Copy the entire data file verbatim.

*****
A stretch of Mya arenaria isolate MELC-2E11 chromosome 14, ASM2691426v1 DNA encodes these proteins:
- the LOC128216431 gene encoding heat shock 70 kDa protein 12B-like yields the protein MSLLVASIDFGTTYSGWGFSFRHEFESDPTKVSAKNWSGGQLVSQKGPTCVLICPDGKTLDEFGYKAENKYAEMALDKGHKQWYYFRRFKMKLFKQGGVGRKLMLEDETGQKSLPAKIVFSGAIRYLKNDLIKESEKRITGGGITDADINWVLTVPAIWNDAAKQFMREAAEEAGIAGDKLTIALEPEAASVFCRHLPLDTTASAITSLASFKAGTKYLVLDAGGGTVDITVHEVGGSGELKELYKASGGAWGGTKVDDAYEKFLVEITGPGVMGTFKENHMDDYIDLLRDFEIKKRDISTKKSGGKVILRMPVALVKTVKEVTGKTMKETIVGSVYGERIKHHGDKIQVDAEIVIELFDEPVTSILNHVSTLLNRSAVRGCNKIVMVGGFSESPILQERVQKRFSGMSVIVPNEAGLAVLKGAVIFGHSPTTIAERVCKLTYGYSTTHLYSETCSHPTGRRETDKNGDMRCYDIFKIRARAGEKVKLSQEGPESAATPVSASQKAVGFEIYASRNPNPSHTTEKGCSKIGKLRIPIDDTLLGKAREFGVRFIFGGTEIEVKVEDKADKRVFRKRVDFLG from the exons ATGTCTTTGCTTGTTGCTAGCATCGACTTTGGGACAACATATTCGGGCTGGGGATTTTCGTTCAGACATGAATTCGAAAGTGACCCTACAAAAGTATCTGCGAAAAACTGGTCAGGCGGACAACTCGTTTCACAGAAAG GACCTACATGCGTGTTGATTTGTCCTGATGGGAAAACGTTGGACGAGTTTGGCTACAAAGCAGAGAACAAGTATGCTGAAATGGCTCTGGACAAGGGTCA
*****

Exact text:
A stretch of Mya arenaria isolate MELC-2E11 chromosome 14, ASM2691426v1 DNA encodes these proteins:
- the LOC128216431 gene encoding heat shock 70 kDa protein 12B-like yields the protein MSLLVASIDFGTTYSGWGFSFRHEFESDPTKVSAKNWSGGQLVSQKGPTCVLICPDGKTLDEFGYKAENKYAEMALDKGHKQWYYFRRFKMKLFKQGGVGRKLMLEDETGQKSLPAKIVFSGAIRYLKNDLIKESEKRITGGGITDADINWVLTVPAIWNDAAKQFMREAAEEAGIAGDKLTIALEPEAASVFCRHLPLDTTASAITSLASFKAGTKYLVLDAGGGTVDITVHEVGGSGELKELYKASGGAWGGTKVDDAYEKFLVEITGPGVMGTFKENHMDDYIDLLRDFEIKKRDISTKKSGGKVILRMPVALVKTVKEVTGKTMKETIVGSVYGERIKHHGDKIQVDAEIVIELFDEPVTSILNHVSTLLNRSAVRGCNKIVMVGGFSESPILQERVQKRFSGMSVIVPNEAGLAVLKGAVIFGHSPTTIAERVCKLTYGYSTTHLYSETCSHPTGRRETDKNGDMRCYDIFKIRARAGEKVKLSQEGPESAATPVSASQKAVGFEIYASRNPNPSHTTEKGCSKIGKLRIPIDDTLLGKAREFGVRFIFGGTEIEVKVEDKADKRVFRKRVDFLG from the exons ATGTCTTTGCTTGTTGCTAGCATCGACTTTGGGACAACATATTCGGGCTGGGGATTTTCGTTCAGACATGAATTCGAAAGTGACCCTACAAAAGTATCTGCGAAAAACTGGTCAGGCGGACAACTCGTTTCACAGAAAG GACCTACATGCGTGTTGATTTGTCCTGATGGGAAAACGTTGGACGAGTTTGGCTACAAAGCAGAGAACAAGTATGCTGAAATGGCTCTGGACAAGGGTCA